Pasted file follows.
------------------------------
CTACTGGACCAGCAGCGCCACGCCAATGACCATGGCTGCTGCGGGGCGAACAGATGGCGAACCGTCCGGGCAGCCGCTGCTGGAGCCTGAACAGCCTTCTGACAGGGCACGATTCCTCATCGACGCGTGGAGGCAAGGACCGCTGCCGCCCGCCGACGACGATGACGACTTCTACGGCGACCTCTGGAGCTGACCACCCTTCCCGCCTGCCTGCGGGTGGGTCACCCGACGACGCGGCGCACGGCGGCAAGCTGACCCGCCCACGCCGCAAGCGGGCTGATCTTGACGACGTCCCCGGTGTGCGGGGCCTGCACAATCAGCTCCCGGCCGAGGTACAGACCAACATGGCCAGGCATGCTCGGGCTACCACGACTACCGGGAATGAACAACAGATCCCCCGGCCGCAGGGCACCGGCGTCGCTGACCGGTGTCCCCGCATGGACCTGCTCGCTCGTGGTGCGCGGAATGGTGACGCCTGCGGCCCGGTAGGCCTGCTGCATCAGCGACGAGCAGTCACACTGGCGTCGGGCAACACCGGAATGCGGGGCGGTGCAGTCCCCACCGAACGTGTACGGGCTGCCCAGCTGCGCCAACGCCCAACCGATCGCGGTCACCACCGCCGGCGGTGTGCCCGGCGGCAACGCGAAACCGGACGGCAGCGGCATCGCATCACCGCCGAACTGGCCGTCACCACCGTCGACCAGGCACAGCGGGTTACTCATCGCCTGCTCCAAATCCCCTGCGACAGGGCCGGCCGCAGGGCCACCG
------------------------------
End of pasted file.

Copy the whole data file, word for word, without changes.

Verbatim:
CTACTGGACCAGCAGCGCCACGCCAATGACCATGGCTGCTGCGGGGCGAACAGATGGCGAACCGTCCGGGCAGCCGCTGCTGGAGCCTGAACAGCCTTCTGACAGGGCACGATTCCTCATCGACGCGTGGAGGCAAGGACCGCTGCCGCCCGCCGACGACGATGACGACTTCTACGGCGACCTCTGGAGCTGACCACCCTTCCCGCCTGCCTGCGGGTGGGTCACCCGACGACGCGGCGCACGGCGGCAAGCTGACCCGCCCACGCCGCAAGCGGGCTGATCTTGACGACGTCCCCGGTGTGCGGGGCCTGCACAATCAGCTCCCGGCCGAGGTACAGACCAACATGGCCAGGCATGCTCGGGCTACCACGACTACCGGGAATGAACAACAGATCCCCCGGCCGCAGGGCACCGGCGTCGCTGACCGGTGTCCCCGCATGGACCTGCTCGCTCGTGGTGCGCGGAATGGTGACGCCTGCGGCCCGGTAGGCCTGCTGCATCAGCGACGAGCAGTCACACTGGCGTCGGGCAACACCGGAATGCGGGGCGGTGCAGTCCCCACCGAACGTGTACGGGCTGCCCAGCTGCGCCAACGCCCAACCGATCGCGGTCACCACCGCCGGCGGTGTGCCCGGCGGCAACGCGAAACCGGACGGCAGCGGCATCGCATCACCGCCGAACTGGCCGTCACCACCGTCGACCAGGCACAGCGGGTTACTCATCGCCTGCTCCAAATCCCCTGCGACAGGGCCGGCCGCAGGGCCACCG